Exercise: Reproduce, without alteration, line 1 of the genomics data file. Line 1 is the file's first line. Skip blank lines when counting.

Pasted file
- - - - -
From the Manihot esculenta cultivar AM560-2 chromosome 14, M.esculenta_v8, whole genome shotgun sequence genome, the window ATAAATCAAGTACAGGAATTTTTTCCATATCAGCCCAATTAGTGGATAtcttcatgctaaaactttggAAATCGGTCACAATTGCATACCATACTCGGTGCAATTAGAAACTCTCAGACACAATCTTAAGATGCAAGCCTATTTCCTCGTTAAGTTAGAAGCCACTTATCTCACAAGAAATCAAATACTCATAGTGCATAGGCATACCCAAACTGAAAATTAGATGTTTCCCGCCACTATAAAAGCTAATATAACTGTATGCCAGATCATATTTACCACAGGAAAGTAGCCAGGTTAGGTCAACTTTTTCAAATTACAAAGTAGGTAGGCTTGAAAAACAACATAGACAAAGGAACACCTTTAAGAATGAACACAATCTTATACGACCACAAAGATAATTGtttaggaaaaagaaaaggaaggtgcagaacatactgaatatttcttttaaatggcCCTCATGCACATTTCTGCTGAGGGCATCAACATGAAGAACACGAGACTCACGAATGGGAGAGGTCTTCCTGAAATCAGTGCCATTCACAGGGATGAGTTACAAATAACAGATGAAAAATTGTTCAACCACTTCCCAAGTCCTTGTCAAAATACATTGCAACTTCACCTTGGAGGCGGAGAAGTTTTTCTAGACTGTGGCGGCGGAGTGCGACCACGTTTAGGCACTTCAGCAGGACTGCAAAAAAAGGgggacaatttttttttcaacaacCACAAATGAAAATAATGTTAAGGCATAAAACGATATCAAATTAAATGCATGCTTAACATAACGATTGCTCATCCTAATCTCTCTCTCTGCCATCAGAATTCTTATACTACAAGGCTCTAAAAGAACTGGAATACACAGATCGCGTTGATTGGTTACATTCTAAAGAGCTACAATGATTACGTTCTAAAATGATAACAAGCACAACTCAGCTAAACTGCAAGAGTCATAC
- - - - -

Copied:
From the Manihot esculenta cultivar AM560-2 chromosome 14, M.esculenta_v8, whole genome shotgun sequence genome, the window ATAAATCAAGTACAGGAATTTTTTCCATATCAGCCCAATTAGTGGATAtcttcatgctaaaactttggAAATCGGTCACAATTGCATACCATACTCGGTGCAATTAGAAACTCTCAGACACAATCTTAAGATGCAAGCCTATTTCCTCGTTAAGTTAGAAGCCACTTATCTCACAAGAAATCAAATACTCATAGTGCATAGGCATACCCAAACTGAAAATTAGATGTTTCCCGCCACTATAAAAGCTAATATAACTGTATGCCAGATCATATTTACCACAGGAAAGTAGCCAGGTTAGGTCAACTTTTTCAAATTACAAAGTAGGTAGGCTTGAAAAACAACATAGACAAAGGAACACCTTTAAGAATGAACACAATCTTATACGACCACAAAGATAATTGtttaggaaaaagaaaaggaaggtgcagaacatactgaatatttcttttaaatggcCCTCATGCACATTTCTGCTGAGGGCATCAACATGAAGAACACGAGACTCACGAATGGGAGAGGTCTTCCTGAAATCAGTGCCATTCACAGGGATGAGTTACAAATAACAGATGAAAAATTGTTCAACCACTTCCCAAGTCCTTGTCAAAATACATTGCAACTTCACCTTGGAGGCGGAGAAGTTTTTCTAGACTGTGGCGGCGGAGTGCGACCACGTTTAGGCACTTCAGCAGGACTGCAAAAAAAGGgggacaatttttttttcaacaacCACAAATGAAAATAATGTTAAGGCATAAAACGATATCAAATTAAATGCATGCTTAACATAACGATTGCTCATCCTAATCTCTCTCTCTGCCATCAGAATTCTTATACTACAAGGCTCTAAAAGAACTGGAATACACAGATCGCGTTGATTGGTTACATTCTAAAGAGCTACAATGATTACGTTCTAAAATGATAACAAGCACAACTCAGCTAAACTGCAAGAGTCATAC